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laden

[leyd-n] /ˈleɪd n/
adjective
1.
burdened; loaded down.
verb (used with object)
2.
to lade.
Origin
1585-1595
1585-95; lade + -en3, -en1
Related forms
unladen, adjective

lade

[leyd] /leɪd/
verb (used with object), laded, laden or laded, lading.
1.
to put (something) on or in, as a burden, load, or cargo; load.
2.
to load oppressively; burden (used chiefly in the passive):
laden with many responsibilities.
3.
to fill or cover abundantly (used chiefly in the passive):
trees laden with fruit; a man laden with honors.
4.
to lift or throw in or out, as a fluid, with a ladle or other utensil.
verb (used without object), laded, laden or laded, lading.
5.
to take on a load.
6.
to lade a liquid.
Origin
before 900; Middle English laden, Old English hladan to load, draw up (water); cognate with Dutch laden, German laden, Old Norse hlatha to load. Cf. ladle
Related forms
lader, noun
Dictionary.com Unabridged
Based on the Random House Dictionary, © Random House, Inc. 2014.
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Examples from the web for laden
  • Maybe there was something to all that humanities-laden writing advice after all.
  • However, that doesn't necessarily make it conspiracy laden or untrue, but untested.
  • In addition to being data-laden, though, these images are simply wonderful to behold.
  • While sleeping, users wear a sensor-laden headband that measures electrical activity in the brain.
  • If it stands up, this episode will be laden with irony.
  • As the holidays approach, so do tasty treats laden with calories, many of them provided by fat.
  • In the end the group decided to try and suss out whether the bees homed in on nectar-laden flowers using color or spatial cues.
  • Your studies of evolution, neuroscience, and genetics are all heavily laden by their past histories.
  • It is one of the oldest forms of art, laden with as many different meanings as there are global cultures.
  • However, the moon is bombarded by water-laden comets and meteoroids.
British Dictionary definitions for laden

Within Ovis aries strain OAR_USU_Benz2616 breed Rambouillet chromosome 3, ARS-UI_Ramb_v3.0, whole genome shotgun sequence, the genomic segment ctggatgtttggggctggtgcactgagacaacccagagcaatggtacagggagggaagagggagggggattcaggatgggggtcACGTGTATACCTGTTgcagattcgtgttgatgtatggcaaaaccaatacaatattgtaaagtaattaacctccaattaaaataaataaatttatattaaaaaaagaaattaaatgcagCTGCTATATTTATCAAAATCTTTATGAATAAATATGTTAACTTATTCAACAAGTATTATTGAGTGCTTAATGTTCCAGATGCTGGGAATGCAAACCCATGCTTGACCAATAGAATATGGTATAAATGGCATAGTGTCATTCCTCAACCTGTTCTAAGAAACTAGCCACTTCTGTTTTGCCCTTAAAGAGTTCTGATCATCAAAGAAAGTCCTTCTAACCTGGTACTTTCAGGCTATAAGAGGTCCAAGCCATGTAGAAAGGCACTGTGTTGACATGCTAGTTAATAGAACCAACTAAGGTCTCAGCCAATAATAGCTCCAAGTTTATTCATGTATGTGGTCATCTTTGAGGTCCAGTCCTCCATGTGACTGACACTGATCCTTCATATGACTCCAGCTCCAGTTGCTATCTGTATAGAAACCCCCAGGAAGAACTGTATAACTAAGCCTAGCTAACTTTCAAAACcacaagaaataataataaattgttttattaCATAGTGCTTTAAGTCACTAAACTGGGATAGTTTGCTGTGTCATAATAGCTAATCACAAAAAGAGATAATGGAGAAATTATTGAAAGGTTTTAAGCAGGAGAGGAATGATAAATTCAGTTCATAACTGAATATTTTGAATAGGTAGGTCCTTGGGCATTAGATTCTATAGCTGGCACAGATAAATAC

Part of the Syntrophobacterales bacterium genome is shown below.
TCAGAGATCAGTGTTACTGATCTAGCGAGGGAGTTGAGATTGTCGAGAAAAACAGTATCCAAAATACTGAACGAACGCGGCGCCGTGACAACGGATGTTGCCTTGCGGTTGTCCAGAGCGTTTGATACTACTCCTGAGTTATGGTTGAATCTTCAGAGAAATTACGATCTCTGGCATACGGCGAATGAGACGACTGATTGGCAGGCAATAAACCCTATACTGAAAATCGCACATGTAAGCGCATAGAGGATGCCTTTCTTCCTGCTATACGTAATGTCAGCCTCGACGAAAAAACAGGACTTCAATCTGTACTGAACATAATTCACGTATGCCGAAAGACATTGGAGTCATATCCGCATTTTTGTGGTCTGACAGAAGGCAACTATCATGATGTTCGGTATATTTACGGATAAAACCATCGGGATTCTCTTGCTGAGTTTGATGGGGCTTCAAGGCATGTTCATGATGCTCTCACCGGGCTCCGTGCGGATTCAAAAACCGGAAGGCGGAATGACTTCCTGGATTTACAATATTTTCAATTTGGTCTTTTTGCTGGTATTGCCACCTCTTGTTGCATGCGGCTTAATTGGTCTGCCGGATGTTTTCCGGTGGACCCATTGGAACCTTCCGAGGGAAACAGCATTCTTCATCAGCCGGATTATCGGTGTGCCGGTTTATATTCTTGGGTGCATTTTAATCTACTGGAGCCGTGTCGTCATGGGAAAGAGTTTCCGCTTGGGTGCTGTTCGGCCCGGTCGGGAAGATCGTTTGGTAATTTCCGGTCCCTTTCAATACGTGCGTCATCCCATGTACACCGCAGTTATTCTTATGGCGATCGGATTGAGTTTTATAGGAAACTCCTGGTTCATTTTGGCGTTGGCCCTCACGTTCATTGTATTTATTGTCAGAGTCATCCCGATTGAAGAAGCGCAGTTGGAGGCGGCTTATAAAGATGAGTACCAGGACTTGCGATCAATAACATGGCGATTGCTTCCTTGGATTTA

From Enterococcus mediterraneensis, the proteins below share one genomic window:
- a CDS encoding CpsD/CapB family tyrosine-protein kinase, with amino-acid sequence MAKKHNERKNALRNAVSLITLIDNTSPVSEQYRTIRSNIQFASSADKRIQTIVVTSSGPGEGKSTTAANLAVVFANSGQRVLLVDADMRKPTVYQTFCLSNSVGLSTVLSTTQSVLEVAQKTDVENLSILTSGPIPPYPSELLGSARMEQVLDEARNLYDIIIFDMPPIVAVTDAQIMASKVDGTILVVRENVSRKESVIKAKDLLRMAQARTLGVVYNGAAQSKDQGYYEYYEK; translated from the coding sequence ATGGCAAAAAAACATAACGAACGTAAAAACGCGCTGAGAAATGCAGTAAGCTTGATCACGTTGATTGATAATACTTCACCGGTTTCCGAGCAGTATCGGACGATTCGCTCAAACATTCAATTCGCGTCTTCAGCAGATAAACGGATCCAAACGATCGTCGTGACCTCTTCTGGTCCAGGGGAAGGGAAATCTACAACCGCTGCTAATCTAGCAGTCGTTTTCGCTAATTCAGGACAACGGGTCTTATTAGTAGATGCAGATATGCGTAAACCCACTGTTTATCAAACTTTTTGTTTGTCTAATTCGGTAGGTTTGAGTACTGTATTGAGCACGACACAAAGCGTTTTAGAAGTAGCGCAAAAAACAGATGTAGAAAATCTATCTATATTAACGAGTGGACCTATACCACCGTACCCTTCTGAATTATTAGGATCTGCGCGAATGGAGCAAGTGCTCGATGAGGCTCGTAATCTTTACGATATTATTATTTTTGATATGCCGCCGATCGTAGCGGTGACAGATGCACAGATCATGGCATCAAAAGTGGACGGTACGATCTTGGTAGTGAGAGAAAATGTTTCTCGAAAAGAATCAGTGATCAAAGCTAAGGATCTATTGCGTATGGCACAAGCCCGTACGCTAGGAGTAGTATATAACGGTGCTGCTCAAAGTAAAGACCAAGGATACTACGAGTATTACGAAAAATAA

laden

/ˈleɪdən/
verb
1.
a past participle of lade1
adjective
2.
weighed down with a load; loaded
3.
encumbered; burdened

lade1

/leɪd/
verb lades, lading, laded, laden (ˈleɪdən), laded
1.
to put cargo or freight on board (a ship, etc) or (of a ship, etc) to take on cargo or freight
2.
(transitive; usually passive) and foll by with. to burden or oppress
3.
(transitive; usually passive) and foll by with. to fill or load
4.
to remove (liquid) with or as if with a ladle
Derived Forms
lader, noun
Word Origin
Old English hladen to load; related to Dutch laden

lade2

/led; leɪd/
noun
1.
(Scot) a watercourse, esp a millstream
Word Origin
of uncertain origin
Collins English Dictionary - Complete & Unabridged 2012 Digital Edition
© William Collins Sons & Co. Ltd. 1979, 1986 © HarperCollins
Publishers 1998, 2000, 2003, 2005, 2006, 2007, 2009, 2012
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Word Origin and History for laden
adj.

"loaded, weighted down," 1590s, from the original past participle of lade.

lade

v.

Old English hladan (past tense hlod, past participle gehladen) "to load, heap" (the general Germanic sense), also "to draw water" (a meaning peculiar to English), from Proto-Germanic *khlad- (cf. Old Norse hlaða, Old Saxon hladan, Middle Dutch and Dutch laden, Old Frisian hlada "to load," Old High German hladen, German laden), from PIE *kla- "to spread out flat" (cf. Lithuanian kloti "to spread," Old Church Slavonic klado "to set, place").

Online Etymology Dictionary, © 2010 Douglas Harper
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